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Herbert Marshall - 8/16
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suppliedTitle,The Underworld Story

The Underworld Story

Though Dan Duryea gets top billing in The Underworld Story (1950), the film's third act belongs to Herbert Marshall. Nominal villain of the piece, one who withholds information in the aftermath of a murder committed in a sleepy New England village that could save an innocent woman from execution, Marshall stays mum because to do otherwise (he argues) would undo decades of good work and tarnish the reputation of an institution devoted to upholding truth. Marshall's conflicted newspaper magnate is offered in stark contrast to Duryea's crass opportunist, whose manipulation of people and events is something akin to art, with the fourth estate being his chosen medium; while scoop-chaser Duryea appears to be doing the right thing (forming a defense league for the accused and marshalling the citizenry to support her) for all the wrong reasons (profit and fame), Marshall's publisher finds himself doing all the wrong things in support of ideals that are, well before the fadeout, hopelessly devalued. The film ends with a triangulation of protagonist and antagonist with their opposite number, an oily mobster (Howard Da Silva) who turns out to be the only honest man in the room.

Based on an original story by "Craig Rice" (nom de plume of mystery writer Georgiana Randolph Rice, who also enjoyed success on radio and television and hit the cover of Time magazine in January 1946) hammered into screenplay form by Henry Blankfort, The Underworld Story beat Billy Wilder's Ace in the Hole (aka, The Big Carnival, 1951) to American movie houses by a full year - and in many ways it is the more interesting film. While Wilder's masterful expose of the machinations of the press deserves every critical plaudit received, The Underworld Story is not content to personify the problem of media manipulation in the corporality of a single character but rather spreads its net wide to implicate even those who believe they act in the service of common good. Close to the film's heart is the tactic of scapegoating, offering up of a ceremonial victim as a magnet for blame so that the wheels of power and progress might turn unhindered. By the film's final setpiece, laid in the shadowy lair of Da Silva's big city mob boss, Duryea's character has undergone a redemptive change of heart - but he has played his last Ace and is left to beg pitiably for his life while Marshall, as broken in spirit as Duryea is in body, slaps down the trump card. The look on Da Silva's face is priceless.

The criminally neglected The Underworld Story anticipates a pair of Hollywood classics that followed at the distance of several years. The use of racial tension in a small American town as a plot accelerator may remind viewers of To Kill a Mockingbird (1962), though this film's hiring of a white actress (Lifeboat's Mary Anderson) to play an African-American undermines that effort to a certain degree. (No surprise that the decision to cast a white actress even though the script specifically refers to the character as "a nigger" came from the producers, who feared the already controversial storyline might become even more off-putting for middle America if the film were regarded as a race picture.) Late in the film, as Duryea attempts to bribe glib big city lawyer Roland Winters (a wonderful performance streets away from his recurring turn as Charlie Chan for Monogram Pictures) to do his best for the accused woman only to be told his cash offering is insufficient, his rejoinder ("How fat can you get?") brings to mind Jack Nicholson's line from Chinatown (1974), when conscience-stricken private detective Jake Gittes asks villain Noah Cross "How much better can you eat?"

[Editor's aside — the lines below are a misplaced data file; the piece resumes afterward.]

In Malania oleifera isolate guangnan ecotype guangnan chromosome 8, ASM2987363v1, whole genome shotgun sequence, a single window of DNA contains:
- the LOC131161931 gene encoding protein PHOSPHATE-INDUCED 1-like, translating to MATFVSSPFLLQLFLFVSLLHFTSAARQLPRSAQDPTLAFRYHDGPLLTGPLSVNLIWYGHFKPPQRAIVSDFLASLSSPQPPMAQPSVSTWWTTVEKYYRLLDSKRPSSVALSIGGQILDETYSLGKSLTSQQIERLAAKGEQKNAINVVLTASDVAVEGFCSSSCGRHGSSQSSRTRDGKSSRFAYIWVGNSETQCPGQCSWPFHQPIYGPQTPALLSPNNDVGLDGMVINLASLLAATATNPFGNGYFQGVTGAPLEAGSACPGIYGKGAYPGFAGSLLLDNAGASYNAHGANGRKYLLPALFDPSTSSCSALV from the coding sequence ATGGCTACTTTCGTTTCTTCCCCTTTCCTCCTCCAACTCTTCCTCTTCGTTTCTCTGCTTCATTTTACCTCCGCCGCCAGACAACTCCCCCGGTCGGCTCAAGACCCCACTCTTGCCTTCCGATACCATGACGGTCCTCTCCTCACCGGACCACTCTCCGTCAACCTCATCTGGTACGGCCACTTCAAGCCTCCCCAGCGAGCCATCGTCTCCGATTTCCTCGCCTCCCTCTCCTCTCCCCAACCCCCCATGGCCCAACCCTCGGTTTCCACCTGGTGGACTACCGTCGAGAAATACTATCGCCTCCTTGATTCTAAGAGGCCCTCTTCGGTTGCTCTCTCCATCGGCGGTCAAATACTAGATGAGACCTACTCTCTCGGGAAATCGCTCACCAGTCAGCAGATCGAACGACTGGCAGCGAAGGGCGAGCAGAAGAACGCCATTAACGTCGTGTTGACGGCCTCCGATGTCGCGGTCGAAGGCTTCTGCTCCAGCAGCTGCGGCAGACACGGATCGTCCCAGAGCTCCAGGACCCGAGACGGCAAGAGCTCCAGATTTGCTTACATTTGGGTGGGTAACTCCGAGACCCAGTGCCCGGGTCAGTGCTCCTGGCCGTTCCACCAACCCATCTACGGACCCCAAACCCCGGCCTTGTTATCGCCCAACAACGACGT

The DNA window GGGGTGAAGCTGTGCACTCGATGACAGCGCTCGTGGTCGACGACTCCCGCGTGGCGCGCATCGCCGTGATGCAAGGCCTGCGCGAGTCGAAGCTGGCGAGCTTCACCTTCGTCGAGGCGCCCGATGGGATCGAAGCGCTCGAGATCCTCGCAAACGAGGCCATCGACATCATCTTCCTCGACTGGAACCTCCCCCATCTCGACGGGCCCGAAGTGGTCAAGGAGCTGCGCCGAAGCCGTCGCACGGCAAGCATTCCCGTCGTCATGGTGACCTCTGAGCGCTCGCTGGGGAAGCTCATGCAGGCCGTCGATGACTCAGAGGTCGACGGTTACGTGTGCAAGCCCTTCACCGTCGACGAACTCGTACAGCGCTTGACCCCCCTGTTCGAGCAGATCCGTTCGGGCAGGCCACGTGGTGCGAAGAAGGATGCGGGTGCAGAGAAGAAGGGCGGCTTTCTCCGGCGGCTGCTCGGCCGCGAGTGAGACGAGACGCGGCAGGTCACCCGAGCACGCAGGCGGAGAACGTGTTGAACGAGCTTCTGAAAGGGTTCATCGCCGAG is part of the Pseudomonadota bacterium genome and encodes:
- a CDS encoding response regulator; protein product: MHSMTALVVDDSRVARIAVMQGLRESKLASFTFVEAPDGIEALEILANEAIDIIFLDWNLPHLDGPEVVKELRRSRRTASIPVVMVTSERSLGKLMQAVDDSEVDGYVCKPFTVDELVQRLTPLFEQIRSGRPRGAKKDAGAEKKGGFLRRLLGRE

The subversive cant of The Underworld Story and director Cy Enfield's earlier indictment of mob violence, The Sound of Fury (1950), drew the attention of the House on Un-American Activities Committee. Enfield was branded sympathetic to the Communist cause and subpoenaed... but fled the country rather than be coerced into naming names. Enfield directed a handful of pictures under assumed names in the United Kingdom before signing his masterworks, Hell Drivers (1957), Zulu (1964), and Sands of the Kalahari (1965), all collaborations with actor Stanley Baker. Unlike Enfield, Howard Da Silva was not afraid to stand up to HUAC but his bravado cost him his livelihood; after playing a cop in Joseph Losey's M (1951) he would not work again in Hollywood for ten years, returning to the big screen in a supporting role in Frank Perry's David and Lisa (1962). The third member of the Underworld Story team to fall afoul of the Red Scare was screenwriter Henry Blankfort, who likewise was blacklisted; unable to find work in Hollywood, the former playwright worked in public relations for the Revell Toy Company before founding his own publicity firm.

By Richard Harland Smith

Sources:
Tender Comrades: A Backstory of the Hollywood Blacklist by Patrick McGilligan and Paul Buhle (University of Minnesota Press, 1997)
Henry Blankfort obituary, The Los Angeles Times, June 22, 1993
Hal E. Chester obituary by Joel Finler, The Guardian, April 16, 2012

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